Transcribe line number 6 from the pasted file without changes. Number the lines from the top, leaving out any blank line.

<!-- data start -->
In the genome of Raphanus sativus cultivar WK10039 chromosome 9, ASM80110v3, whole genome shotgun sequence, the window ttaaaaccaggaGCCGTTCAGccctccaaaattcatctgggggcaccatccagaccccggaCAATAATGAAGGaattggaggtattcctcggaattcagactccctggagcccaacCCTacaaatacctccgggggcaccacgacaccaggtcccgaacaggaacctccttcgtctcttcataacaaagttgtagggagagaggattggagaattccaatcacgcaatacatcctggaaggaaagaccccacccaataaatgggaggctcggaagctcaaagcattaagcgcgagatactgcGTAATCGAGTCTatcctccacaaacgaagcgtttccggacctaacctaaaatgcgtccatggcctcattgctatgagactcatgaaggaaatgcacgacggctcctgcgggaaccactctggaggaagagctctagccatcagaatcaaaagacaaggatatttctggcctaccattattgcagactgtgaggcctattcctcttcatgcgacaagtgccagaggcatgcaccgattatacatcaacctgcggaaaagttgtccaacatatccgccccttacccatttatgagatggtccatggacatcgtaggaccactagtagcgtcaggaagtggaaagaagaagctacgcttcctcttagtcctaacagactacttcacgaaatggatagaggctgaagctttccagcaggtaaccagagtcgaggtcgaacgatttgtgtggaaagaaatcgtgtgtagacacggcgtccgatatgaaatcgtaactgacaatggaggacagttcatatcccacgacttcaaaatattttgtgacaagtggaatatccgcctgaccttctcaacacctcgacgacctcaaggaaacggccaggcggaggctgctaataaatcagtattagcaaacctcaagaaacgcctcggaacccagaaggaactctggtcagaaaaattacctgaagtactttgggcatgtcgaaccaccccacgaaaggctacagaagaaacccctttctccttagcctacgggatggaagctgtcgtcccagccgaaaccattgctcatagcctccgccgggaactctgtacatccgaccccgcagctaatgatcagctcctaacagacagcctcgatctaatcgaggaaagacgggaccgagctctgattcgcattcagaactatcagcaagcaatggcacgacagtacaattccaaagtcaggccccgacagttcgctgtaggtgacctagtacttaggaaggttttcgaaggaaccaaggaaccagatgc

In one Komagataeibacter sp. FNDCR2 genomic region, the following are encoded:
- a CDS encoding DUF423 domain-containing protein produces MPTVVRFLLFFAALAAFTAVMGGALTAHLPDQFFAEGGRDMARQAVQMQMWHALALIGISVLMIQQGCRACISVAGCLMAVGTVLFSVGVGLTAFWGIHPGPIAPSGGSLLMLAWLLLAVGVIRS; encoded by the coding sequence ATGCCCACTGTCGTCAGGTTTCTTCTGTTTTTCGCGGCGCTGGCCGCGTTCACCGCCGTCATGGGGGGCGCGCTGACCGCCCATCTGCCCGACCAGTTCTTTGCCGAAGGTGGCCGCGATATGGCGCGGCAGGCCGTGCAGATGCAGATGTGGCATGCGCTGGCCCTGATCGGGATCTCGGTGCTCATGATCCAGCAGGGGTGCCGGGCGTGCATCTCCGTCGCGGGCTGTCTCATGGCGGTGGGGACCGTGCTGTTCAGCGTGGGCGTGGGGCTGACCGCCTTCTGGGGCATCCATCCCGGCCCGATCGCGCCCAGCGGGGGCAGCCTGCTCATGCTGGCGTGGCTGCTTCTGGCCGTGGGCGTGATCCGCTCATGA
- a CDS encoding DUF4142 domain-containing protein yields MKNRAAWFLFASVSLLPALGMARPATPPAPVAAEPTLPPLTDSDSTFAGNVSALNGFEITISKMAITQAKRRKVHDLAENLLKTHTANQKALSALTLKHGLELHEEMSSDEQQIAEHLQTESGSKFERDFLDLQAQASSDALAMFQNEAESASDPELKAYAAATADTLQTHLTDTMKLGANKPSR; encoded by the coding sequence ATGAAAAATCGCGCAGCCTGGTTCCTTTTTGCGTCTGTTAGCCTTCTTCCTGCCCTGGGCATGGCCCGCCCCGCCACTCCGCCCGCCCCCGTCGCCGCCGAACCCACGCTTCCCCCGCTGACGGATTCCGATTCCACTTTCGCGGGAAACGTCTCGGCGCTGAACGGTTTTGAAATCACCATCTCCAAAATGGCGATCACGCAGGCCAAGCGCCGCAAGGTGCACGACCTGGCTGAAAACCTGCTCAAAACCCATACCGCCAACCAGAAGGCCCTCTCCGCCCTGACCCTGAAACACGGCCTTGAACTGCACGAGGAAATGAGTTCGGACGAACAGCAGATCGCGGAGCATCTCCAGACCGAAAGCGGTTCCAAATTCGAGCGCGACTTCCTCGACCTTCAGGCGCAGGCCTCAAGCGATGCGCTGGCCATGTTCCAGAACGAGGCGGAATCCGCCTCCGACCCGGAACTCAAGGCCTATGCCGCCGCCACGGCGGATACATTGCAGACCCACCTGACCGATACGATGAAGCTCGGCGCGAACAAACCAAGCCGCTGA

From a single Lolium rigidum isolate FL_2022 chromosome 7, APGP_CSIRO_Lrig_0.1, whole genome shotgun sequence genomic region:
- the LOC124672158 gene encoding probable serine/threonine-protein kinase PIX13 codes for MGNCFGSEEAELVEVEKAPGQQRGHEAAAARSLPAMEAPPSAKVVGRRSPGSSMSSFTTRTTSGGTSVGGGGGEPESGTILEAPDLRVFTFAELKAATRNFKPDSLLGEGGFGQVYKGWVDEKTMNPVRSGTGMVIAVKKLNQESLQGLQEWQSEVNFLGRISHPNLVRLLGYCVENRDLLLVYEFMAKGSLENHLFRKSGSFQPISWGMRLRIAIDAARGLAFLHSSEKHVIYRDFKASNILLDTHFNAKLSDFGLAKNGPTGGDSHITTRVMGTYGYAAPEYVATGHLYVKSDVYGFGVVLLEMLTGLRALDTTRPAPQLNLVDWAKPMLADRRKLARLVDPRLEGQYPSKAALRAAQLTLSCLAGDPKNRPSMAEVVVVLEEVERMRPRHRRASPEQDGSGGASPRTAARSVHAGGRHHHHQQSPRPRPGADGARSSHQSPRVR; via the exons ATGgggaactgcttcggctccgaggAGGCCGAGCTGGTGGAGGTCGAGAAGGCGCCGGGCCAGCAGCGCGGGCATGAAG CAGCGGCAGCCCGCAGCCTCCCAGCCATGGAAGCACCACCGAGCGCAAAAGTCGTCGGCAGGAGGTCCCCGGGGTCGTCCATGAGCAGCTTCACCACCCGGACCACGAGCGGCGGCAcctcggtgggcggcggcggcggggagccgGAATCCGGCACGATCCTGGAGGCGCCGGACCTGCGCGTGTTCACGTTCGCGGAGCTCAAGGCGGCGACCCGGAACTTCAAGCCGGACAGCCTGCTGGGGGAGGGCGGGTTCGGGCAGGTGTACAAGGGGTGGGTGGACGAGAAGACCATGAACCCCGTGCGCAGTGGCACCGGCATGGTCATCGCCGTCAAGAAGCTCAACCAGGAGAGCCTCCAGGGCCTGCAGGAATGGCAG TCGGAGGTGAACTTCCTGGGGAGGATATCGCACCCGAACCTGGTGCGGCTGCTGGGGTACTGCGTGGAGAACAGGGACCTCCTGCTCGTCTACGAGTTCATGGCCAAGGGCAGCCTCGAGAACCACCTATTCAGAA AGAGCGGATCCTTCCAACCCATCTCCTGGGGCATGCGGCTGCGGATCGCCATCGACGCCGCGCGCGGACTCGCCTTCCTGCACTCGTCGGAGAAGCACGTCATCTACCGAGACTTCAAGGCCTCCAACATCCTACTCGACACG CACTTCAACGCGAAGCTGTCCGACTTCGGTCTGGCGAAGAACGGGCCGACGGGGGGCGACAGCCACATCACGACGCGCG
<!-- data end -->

- the LOC124672158 gene encoding probable serine/threonine-protein kinase PIX13 codes for MGNCFGSEEAELVEVEKAPGQQRGHEAAAARSLPAMEAPPSAKVVGRRSPGSSMSSFTTRTTSGGTSVGGGGGEPESGTILEAPDLRVFTFAELKAATRNFKPDSLLGEGGFGQVYKGWVDEKTMNPVRSGTGMVIAVKKLNQESLQGLQEWQSEVNFLGRISHPNLVRLLGYCVENRDLLLVYEFMAKGSLENHLFRKSGSFQPISWGMRLRIAIDAARGLAFLHSSEKHVIYRDFKASNILLDTHFNAKLSDFGLAKNGPTGGDSHITTRVMGTYGYAAPEYVATGHLYVKSDVYGFGVVLLEMLTGLRALDTTRPAPQLNLVDWAKPMLADRRKLARLVDPRLEGQYPSKAALRAAQLTLSCLAGDPKNRPSMAEVVVVLEEVERMRPRHRRASPEQDGSGGASPRTAARSVHAGGRHHHHQQSPRPRPGADGARSSHQSPRVR; via the exons ATGgggaactgcttcggctccgaggAGGCCGAGCTGGTGGAGGTCGAGAAGGCGCCGGGCCAGCAGCGCGGGCATGAAG CAGCGGCAGCCCGCAGCCTCCCAGCCATGGAAGCACCACCGAGCGCAAAAGTCGTCGGCAGGAGGTCCCCGGGGTCGTCCATGAGCAGCTTCACCACCCGGACCACGAGCGGCGGCAcctcggtgggcggcggcggcggggagccgGAATCCGGCACGATCCTGGAGGCGCCGGACCTGCGCGTGTTCACGTTCGCGGAGCTCAAGGCGGCGACCCGGAACTTCAAGCCGGACAGCCTGCTGGGGGAGGGCGGGTTCGGGCAGGTGTACAAGGGGTGGGTGGACGAGAAGACCATGAACCCCGTGCGCAGTGGCACCGGCATGGTCATCGCCGTCAAGAAGCTCAACCAGGAGAGCCTCCAGGGCCTGCAGGAATGGCAG TCGGAGGTGAACTTCCTGGGGAGGATATCGCACCCGAACCTGGTGCGGCTGCTGGGGTACTGCGTGGAGAACAGGGACCTCCTGCTCGTCTACGAGTTCATGGCCAAGGGCAGCCTCGAGAACCACCTATTCAGAA AGAGCGGATCCTTCCAACCCATCTCCTGGGGCATGCGGCTGCGGATCGCCATCGACGCCGCGCGCGGACTCGCCTTCCTGCACTCGTCGGAGAAGCACGTCATCTACCGAGACTTCAAGGCCTCCAACATCCTACTCGACACG CACTTCAACGCGAAGCTGTCCGACTTCGGTCTGGCGAAGAACGGGCCGACGGGGGGCGACAGCCACATCACGACGCGCG